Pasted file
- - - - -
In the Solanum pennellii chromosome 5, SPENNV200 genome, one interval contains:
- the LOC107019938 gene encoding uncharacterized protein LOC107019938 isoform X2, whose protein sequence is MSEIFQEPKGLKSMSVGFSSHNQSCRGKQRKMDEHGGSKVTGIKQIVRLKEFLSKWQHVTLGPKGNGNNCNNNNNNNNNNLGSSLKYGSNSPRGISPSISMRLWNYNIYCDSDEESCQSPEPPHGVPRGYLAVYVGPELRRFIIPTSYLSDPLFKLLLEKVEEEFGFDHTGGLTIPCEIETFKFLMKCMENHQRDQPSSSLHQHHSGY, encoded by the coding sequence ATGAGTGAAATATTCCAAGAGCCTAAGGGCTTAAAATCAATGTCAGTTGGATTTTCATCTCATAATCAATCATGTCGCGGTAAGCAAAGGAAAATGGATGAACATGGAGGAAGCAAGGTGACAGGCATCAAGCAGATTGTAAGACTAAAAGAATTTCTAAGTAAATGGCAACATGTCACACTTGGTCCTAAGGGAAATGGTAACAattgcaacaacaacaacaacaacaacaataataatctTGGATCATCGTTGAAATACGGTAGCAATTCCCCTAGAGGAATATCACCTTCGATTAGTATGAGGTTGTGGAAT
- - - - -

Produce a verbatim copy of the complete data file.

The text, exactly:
In the Solanum pennellii chromosome 5, SPENNV200 genome, one interval contains:
- the LOC107019938 gene encoding uncharacterized protein LOC107019938 isoform X2, whose protein sequence is MSEIFQEPKGLKSMSVGFSSHNQSCRGKQRKMDEHGGSKVTGIKQIVRLKEFLSKWQHVTLGPKGNGNNCNNNNNNNNNNLGSSLKYGSNSPRGISPSISMRLWNYNIYCDSDEESCQSPEPPHGVPRGYLAVYVGPELRRFIIPTSYLSDPLFKLLLEKVEEEFGFDHTGGLTIPCEIETFKFLMKCMENHQRDQPSSSLHQHHSGY, encoded by the coding sequence ATGAGTGAAATATTCCAAGAGCCTAAGGGCTTAAAATCAATGTCAGTTGGATTTTCATCTCATAATCAATCATGTCGCGGTAAGCAAAGGAAAATGGATGAACATGGAGGAAGCAAGGTGACAGGCATCAAGCAGATTGTAAGACTAAAAGAATTTCTAAGTAAATGGCAACATGTCACACTTGGTCCTAAGGGAAATGGTAACAattgcaacaacaacaacaacaacaacaataataatctTGGATCATCGTTGAAATACGGTAGCAATTCCCCTAGAGGAATATCACCTTCGATTAGTATGAGGTTGTGGAAT